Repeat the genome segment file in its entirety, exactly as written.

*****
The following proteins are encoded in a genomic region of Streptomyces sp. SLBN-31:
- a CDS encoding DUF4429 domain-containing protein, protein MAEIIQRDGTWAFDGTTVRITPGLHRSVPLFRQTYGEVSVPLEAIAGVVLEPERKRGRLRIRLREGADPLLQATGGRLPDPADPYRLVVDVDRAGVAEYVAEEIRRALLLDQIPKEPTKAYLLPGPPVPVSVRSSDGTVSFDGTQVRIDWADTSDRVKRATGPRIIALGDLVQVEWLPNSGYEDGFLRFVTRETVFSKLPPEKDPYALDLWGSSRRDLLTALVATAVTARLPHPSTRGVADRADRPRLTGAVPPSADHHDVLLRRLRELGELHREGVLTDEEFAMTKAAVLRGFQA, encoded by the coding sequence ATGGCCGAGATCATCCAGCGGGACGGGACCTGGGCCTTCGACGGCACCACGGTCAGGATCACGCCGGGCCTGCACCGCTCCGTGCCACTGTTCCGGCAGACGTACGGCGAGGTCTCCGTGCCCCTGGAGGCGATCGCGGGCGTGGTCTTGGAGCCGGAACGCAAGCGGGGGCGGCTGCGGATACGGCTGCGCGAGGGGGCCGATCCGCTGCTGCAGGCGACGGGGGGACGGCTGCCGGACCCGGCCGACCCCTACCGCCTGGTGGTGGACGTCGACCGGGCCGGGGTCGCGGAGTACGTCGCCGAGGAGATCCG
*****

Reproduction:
The following proteins are encoded in a genomic region of Streptomyces sp. SLBN-31:
- a CDS encoding DUF4429 domain-containing protein, protein MAEIIQRDGTWAFDGTTVRITPGLHRSVPLFRQTYGEVSVPLEAIAGVVLEPERKRGRLRIRLREGADPLLQATGGRLPDPADPYRLVVDVDRAGVAEYVAEEIRRALLLDQIPKEPTKAYLLPGPPVPVSVRSSDGTVSFDGTQVRIDWADTSDRVKRATGPRIIALGDLVQVEWLPNSGYEDGFLRFVTRETVFSKLPPEKDPYALDLWGSSRRDLLTALVATAVTARLPHPSTRGVADRADRPRLTGAVPPSADHHDVLLRRLRELGELHREGVLTDEEFAMTKAAVLRGFQA, encoded by the coding sequence ATGGCCGAGATCATCCAGCGGGACGGGACCTGGGCCTTCGACGGCACCACGGTCAGGATCACGCCGGGCCTGCACCGCTCCGTGCCACTGTTCCGGCAGACGTACGGCGAGGTCTCCGTGCCCCTGGAGGCGATCGCGGGCGTGGTCTTGGAGCCGGAACGCAAGCGGGGGCGGCTGCGGATACGGCTGCGCGAGGGGGCCGATCCGCTGCTGCAGGCGACGGGGGGACGGCTGCCGGACCCGGCCGACCCCTACCGCCTGGTGGTGGACGTCGACCGGGCCGGGGTCGCGGAGTACGTCGCCGAGGAGATCCG